When will you ever see a government a

        • by Canjo (1956258)

          But who on the ground even knows that things got more refined and predictable?

          After all, everyone on the ground sees the same news media clowns struggling to stand upright in the same puddle of water getting lashed by winds in areas especially selected for their wind tunnel effect. The media is constantly preaching of doom and gloom and great destruction from storms which are ALREADY predicted via current methods to be largely spent by time of arrival. Disaster theater.

          This is indeed a problem, but when you live in a Hurricane-prone area you typically aren't watching the national news, which is trying to make $$$ by making a spectacle. You're probably watching the local news stations which are relatively more informative. In fact, when Hurricane Gustav hit New Orleans in 2008, I remember the guy on the local Fox station explicitly told us NOT to watch Fox News, since it was just sensationalist and trying to scare people.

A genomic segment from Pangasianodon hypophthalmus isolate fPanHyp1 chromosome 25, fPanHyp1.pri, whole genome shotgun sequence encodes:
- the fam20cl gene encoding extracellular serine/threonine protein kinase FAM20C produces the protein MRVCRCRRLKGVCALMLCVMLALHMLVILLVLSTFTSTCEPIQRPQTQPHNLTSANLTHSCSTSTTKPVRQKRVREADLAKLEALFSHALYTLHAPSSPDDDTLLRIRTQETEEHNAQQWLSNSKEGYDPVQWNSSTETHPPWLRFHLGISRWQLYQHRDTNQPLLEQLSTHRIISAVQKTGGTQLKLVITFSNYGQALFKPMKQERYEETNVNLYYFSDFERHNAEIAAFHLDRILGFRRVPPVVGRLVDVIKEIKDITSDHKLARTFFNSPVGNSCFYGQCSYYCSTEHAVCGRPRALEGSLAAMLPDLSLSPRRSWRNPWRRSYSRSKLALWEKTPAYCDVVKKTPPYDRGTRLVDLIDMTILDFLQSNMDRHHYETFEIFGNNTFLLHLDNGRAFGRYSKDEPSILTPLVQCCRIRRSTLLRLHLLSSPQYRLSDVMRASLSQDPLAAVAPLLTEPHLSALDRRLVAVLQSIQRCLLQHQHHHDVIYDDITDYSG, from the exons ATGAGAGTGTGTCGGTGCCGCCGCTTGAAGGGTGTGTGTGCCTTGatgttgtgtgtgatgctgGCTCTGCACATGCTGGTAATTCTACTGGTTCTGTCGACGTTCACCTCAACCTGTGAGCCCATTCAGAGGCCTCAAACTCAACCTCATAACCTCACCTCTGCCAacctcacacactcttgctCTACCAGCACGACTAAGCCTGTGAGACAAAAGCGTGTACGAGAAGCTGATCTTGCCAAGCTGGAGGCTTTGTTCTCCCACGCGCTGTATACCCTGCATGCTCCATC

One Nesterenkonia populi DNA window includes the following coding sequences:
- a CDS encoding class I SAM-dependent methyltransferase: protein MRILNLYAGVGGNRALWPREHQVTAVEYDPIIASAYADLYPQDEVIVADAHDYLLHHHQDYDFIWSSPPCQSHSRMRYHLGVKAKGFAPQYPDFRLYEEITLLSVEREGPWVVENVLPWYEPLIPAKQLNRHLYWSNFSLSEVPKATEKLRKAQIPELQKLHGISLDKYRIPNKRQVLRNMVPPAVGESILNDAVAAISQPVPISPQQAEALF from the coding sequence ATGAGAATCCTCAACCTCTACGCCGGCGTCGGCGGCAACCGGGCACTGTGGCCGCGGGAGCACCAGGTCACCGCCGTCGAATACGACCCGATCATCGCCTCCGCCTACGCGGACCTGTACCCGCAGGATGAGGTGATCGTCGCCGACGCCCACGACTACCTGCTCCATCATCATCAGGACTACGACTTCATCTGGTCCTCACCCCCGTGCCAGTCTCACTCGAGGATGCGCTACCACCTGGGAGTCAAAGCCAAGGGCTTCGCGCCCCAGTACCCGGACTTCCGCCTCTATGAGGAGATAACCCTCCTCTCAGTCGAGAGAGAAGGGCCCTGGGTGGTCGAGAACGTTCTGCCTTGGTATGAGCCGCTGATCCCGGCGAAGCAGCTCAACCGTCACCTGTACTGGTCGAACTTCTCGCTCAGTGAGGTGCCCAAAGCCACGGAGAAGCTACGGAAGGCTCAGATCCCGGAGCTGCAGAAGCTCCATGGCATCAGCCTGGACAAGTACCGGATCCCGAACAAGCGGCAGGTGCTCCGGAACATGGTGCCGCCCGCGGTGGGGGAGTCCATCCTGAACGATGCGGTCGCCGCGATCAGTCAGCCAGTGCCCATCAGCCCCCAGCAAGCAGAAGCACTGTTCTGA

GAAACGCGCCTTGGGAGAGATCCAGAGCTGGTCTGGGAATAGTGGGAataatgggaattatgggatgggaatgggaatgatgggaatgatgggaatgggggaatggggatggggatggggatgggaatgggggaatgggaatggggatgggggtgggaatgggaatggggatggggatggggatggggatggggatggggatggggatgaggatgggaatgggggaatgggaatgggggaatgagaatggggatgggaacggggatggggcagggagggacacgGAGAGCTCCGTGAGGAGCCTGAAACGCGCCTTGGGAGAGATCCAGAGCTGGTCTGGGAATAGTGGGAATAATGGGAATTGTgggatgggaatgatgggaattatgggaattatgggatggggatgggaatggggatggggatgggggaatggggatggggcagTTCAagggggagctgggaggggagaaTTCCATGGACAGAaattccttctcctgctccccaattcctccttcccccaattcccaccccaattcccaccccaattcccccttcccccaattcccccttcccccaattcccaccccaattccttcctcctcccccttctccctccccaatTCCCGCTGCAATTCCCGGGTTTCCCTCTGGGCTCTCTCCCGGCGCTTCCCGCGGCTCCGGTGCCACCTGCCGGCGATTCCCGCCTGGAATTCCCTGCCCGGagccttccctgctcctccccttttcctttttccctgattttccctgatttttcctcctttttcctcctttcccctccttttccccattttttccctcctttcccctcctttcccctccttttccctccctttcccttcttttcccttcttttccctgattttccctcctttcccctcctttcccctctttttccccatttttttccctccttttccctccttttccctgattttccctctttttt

In any case, it doesn't hurt to err on the side of

      • by dtmos (447842) *

        No one cares.

        C'mon -- you can do better than that. Things can't get "a little more refined and predictable" if the phenomenon we are predicting is incompletely defined, to the point that no two people have the same understanding of the concept.

        Besides, anyone who lives in hurricane zones is also well acquainted with the fact that the present intensity forecasts are terrible, which leads to cycles of over- and under-preparation by the populace. It would be nice if we could tell, say, three days in advance whether a Cat